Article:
minutes, thus drastically reducing the network load. When a node minutes, thus drastically reducing the network load. When a node
does not receive DIO messages during more than 10 minutes it can does not receive DIO messages during more than 10 minutes it can
safely conclude the connection with other nodes has been lost. safely conclude the connection with other nodes has been lost.
4.3.2. Other Parameters 4.3.2. Other Parameters
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while generating copies which will probably not meet their deadline. while generating copies which will probably not meet their deadline.
6. Manageability Considerations 6. Manageability Considerations
At this moment it is not clear how homenets will be managed. At this moment it is not clear how homenets will be managed.
Consequently it is not clear which tools will be used and which Consequently it is not clear which tools will be used and which
parameters must be exposed for management. parameters must be exposed for management.
In building control, management is mandatory. It is expected that In building control, management is mandatory. It is expected that
installations will be managed using the set of currently available installations will be managed using the set of currently available
tools(including IETF tools like MIBS, NETCONF modules, DHCP and tools(including IETF tools like Management Information Base (MIB)
others) with large differences between the ways an installation is modules, NETCONF modules, Dynamic Host Configuration Protocol (DHCP)
managed. and others) with large differences between the ways an installation
is managed.
7. Security Considerations 7. Security Considerations
This section refers to the security considerations of [RFC6997], This section refers to the security considerations of [RFC6997],
[RFC6550], [I-D.ietf-roll-trickle-mcast], and the counter measures [RFC6550], [I-D.ietf-roll-trickle-mcast], and the counter measures
discussed in sections 6 and 7 of [RFC7416]. discussed in sections 6 and 7 of [RFC7416].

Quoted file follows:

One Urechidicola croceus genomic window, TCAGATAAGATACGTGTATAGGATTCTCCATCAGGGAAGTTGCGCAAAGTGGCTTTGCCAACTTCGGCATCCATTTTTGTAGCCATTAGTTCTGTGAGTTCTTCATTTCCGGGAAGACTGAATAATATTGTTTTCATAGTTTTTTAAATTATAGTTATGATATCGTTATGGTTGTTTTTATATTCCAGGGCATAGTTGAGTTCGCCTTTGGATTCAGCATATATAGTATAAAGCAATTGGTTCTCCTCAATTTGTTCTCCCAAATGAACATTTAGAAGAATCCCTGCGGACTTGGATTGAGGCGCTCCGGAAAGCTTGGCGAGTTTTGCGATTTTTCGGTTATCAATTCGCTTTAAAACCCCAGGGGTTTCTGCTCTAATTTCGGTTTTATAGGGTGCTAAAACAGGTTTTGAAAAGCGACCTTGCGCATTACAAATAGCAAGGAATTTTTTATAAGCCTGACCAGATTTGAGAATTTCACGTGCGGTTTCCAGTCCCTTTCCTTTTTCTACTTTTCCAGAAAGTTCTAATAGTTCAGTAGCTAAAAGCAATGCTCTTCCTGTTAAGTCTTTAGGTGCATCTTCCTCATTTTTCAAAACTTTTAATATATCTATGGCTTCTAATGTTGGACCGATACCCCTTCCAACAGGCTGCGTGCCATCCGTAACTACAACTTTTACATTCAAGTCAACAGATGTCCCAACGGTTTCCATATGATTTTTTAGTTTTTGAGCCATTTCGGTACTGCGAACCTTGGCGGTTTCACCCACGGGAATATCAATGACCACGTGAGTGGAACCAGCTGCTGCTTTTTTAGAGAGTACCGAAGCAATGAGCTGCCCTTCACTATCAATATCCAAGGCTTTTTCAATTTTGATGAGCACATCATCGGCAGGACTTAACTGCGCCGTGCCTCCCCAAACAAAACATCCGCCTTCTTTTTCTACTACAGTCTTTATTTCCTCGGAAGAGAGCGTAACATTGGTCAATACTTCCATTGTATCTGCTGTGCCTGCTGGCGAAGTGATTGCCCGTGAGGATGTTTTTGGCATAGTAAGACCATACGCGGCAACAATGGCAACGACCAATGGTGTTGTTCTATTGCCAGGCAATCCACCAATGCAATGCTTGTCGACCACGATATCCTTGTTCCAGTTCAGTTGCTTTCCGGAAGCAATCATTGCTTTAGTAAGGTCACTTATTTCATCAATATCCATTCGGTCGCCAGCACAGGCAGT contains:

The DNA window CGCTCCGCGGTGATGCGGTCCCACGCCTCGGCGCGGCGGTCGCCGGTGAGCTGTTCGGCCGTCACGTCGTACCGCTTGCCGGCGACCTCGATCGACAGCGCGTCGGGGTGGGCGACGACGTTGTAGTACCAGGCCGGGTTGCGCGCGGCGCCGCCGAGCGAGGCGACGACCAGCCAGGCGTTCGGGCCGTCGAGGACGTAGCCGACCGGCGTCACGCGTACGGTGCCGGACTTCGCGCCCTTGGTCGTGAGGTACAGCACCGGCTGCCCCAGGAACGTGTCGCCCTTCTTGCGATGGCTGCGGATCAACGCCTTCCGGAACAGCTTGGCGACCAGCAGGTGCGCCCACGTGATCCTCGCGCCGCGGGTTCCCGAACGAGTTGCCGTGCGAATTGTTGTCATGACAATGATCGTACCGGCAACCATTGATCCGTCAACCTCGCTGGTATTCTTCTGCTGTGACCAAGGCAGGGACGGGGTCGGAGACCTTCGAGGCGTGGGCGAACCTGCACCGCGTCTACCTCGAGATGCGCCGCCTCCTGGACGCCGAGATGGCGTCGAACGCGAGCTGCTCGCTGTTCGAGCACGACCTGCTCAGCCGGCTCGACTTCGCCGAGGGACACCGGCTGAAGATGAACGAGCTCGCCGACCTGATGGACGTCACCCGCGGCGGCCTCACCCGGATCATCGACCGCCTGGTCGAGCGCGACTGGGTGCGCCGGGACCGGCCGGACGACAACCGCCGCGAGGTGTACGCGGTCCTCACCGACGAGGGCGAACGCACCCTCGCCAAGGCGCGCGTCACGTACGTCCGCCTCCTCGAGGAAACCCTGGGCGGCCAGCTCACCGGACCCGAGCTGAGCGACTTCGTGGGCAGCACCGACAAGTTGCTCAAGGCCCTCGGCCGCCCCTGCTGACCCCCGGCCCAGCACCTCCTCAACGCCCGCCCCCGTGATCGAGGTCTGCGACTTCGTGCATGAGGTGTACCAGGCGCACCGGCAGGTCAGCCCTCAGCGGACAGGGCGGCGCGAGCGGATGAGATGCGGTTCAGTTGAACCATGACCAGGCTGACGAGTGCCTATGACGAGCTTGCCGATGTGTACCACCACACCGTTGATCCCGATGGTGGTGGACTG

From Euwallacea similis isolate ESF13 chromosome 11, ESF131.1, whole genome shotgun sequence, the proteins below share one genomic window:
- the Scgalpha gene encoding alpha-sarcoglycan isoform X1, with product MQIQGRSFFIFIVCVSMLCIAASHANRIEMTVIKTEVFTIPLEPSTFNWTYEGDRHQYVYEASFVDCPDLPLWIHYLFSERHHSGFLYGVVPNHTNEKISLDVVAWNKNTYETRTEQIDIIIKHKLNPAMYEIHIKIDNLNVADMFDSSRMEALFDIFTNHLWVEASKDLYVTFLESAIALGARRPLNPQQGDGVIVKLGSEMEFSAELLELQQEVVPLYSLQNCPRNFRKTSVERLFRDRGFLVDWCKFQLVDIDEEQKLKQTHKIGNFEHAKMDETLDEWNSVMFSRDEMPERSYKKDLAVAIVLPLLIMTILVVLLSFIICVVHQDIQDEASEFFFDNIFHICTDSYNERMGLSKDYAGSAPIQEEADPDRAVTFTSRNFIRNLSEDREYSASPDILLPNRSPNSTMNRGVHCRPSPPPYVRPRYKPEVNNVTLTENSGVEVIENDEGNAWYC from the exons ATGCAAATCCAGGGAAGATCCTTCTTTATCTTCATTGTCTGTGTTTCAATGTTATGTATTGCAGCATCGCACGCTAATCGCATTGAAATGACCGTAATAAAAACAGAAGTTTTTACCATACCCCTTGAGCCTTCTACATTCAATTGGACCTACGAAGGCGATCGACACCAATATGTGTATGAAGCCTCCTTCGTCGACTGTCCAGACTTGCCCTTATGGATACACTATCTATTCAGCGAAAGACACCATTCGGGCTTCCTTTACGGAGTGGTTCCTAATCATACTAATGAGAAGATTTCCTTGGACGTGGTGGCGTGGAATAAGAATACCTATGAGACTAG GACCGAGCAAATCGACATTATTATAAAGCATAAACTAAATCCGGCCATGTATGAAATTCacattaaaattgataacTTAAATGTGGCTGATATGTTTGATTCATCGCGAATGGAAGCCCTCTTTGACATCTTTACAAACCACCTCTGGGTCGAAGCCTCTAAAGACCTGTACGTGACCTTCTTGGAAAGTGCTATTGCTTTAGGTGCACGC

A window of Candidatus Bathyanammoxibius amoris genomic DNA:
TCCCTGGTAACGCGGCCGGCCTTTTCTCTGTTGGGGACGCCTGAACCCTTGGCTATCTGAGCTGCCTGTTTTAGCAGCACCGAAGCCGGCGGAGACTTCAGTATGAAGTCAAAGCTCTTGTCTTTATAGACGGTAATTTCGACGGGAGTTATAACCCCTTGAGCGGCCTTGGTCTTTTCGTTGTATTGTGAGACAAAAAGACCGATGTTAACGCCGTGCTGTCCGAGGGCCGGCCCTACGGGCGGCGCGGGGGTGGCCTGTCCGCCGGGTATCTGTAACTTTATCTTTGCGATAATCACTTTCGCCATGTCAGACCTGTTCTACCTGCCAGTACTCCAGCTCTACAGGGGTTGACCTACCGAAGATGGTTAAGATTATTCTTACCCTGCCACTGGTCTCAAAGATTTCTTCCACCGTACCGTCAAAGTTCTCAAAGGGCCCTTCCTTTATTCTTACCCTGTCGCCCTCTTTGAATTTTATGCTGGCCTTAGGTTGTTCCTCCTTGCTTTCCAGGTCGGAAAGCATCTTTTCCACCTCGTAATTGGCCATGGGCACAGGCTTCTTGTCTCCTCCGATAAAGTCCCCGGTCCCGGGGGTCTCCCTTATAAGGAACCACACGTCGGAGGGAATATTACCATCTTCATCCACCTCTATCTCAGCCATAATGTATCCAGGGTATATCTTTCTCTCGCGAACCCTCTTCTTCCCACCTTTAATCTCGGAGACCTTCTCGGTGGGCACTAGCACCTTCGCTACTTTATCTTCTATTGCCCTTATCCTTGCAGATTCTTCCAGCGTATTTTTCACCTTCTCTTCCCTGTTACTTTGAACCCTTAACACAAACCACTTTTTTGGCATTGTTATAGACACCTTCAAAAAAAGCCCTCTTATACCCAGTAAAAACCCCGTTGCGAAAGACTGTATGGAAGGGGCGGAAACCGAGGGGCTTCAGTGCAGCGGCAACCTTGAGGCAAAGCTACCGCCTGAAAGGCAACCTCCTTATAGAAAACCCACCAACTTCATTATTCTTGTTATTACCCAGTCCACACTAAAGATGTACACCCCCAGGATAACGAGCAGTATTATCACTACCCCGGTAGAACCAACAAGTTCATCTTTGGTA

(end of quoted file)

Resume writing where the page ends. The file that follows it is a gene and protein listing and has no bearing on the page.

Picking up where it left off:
Communications network security is based on providing integrity Communications network security is based on providing integrity
protection and encryption to messages. This can be applied at protection and encryption to messages. This can be applied at
various layers in the network protocol stack based on using various various layers in the network protocol stack based on using various
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The credentials which are relevant in the case of RPL are: (i) the The credentials which are relevant in the case of RPL are: (i) the
credential used at the link layer in the case where link layer credential used at the link layer in the case where link layer
security is applied (see Section 7.1) or (ii) the credential used for security is applied (see Section 7.1) or (ii) the credential used for
securing RPL messages. In both cases, the assumption is that the securing RPL messages. In both cases, the assumption is that the
credential is a shared key. Therefore, a mechanism is required which credential is a shared key. Therefore, a mechanism is required which
allows secure distribution of a shared key and configuration of allows secure distribution of a shared key and configuration of
network identity. Both can rely on: (i) pre-installation using an network identity. Both can rely on: (i) pre-installation using an
out-of-band method, (ii) delivered securely when a device is out-of-band method, (ii) delivered securely when a device is
introduced into the network or (iii) delivered securely by a trusted introduced into the network or (iii) delivered securely by a trusted
neighbouring device. The shared key MUST be stored in a secure neighbouring device. The shared key is stored in a secure fashion
fashion which makes it difficult to be read by an unauthorized party. which makes it difficult to be read by an unauthorized party.
Securely delivering a key requires a delivery mechanism that has data Securely delivering a key requires a delivery mechanism that has data
origin authentication, confidentiality and integrity protection. On origin authentication, confidentiality and integrity protection. On
reception of the delivered key, freshness of the delivered key needs reception of the delivered key, freshness of the delivered key needs
to be ensured. Securely storing a key requires a storage mechanism to be ensured. Securely storing a key requires a storage mechanism
that has confidentiality and integrity protection and is only that has confidentiality and integrity protection and is only
accessible by an authorized party. accessible by an authorized party.
The network security domain is typically distinct from the The network security domain is typically distinct from the
application security domains within the network, of which there may application security domains within the network, of which there may
be more than one. For this reason, end-to-end security between be more than one. For this reason, end-to-end security between
applications is recommended by using DTLS [RFC6347] or TLS [RFC5246]. applications is recommended by using Datagram Transport Layer
Security (DTLS) [RFC6347] or TLS [RFC5246].
7.1. Security considerations during initial deployment 7.1. Security considerations during initial deployment
Wireless mesh networks are typically secured at the link layer in Wireless mesh networks are typically secured at the link layer in